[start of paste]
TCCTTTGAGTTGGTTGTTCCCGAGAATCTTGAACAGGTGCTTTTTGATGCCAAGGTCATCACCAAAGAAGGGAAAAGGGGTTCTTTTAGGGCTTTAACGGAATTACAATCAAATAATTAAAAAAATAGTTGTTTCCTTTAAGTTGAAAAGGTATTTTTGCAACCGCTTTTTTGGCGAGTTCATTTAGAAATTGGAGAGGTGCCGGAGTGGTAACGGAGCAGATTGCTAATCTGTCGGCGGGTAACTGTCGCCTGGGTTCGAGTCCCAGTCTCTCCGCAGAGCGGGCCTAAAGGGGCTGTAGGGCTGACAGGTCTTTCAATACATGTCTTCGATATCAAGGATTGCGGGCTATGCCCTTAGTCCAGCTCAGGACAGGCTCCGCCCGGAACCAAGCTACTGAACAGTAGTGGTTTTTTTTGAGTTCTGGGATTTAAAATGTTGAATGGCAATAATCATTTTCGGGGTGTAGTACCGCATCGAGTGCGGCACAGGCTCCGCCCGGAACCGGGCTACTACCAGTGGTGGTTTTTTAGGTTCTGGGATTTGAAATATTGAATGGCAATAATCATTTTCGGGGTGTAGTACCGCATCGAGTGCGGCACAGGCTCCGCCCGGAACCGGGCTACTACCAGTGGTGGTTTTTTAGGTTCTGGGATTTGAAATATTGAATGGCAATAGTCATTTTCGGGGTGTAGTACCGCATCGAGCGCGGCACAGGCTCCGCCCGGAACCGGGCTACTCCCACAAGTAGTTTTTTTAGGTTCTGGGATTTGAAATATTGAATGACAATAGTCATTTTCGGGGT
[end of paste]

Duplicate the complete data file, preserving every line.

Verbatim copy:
TCCTTTGAGTTGGTTGTTCCCGAGAATCTTGAACAGGTGCTTTTTGATGCCAAGGTCATCACCAAAGAAGGGAAAAGGGGTTCTTTTAGGGCTTTAACGGAATTACAATCAAATAATTAAAAAAATAGTTGTTTCCTTTAAGTTGAAAAGGTATTTTTGCAACCGCTTTTTTGGCGAGTTCATTTAGAAATTGGAGAGGTGCCGGAGTGGTAACGGAGCAGATTGCTAATCTGTCGGCGGGTAACTGTCGCCTGGGTTCGAGTCCCAGTCTCTCCGCAGAGCGGGCCTAAAGGGGCTGTAGGGCTGACAGGTCTTTCAATACATGTCTTCGATATCAAGGATTGCGGGCTATGCCCTTAGTCCAGCTCAGGACAGGCTCCGCCCGGAACCAAGCTACTGAACAGTAGTGGTTTTTTTTGAGTTCTGGGATTTAAAATGTTGAATGGCAATAATCATTTTCGGGGTGTAGTACCGCATCGAGTGCGGCACAGGCTCCGCCCGGAACCGGGCTACTACCAGTGGTGGTTTTTTAGGTTCTGGGATTTGAAATATTGAATGGCAATAATCATTTTCGGGGTGTAGTACCGCATCGAGTGCGGCACAGGCTCCGCCCGGAACCGGGCTACTACCAGTGGTGGTTTTTTAGGTTCTGGGATTTGAAATATTGAATGGCAATAGTCATTTTCGGGGTGTAGTACCGCATCGAGCGCGGCACAGGCTCCGCCCGGAACCGGGCTACTCCCACAAGTAGTTTTTTTAGGTTCTGGGATTTGAAATATTGAATGACAATAGTCATTTTCGGGGT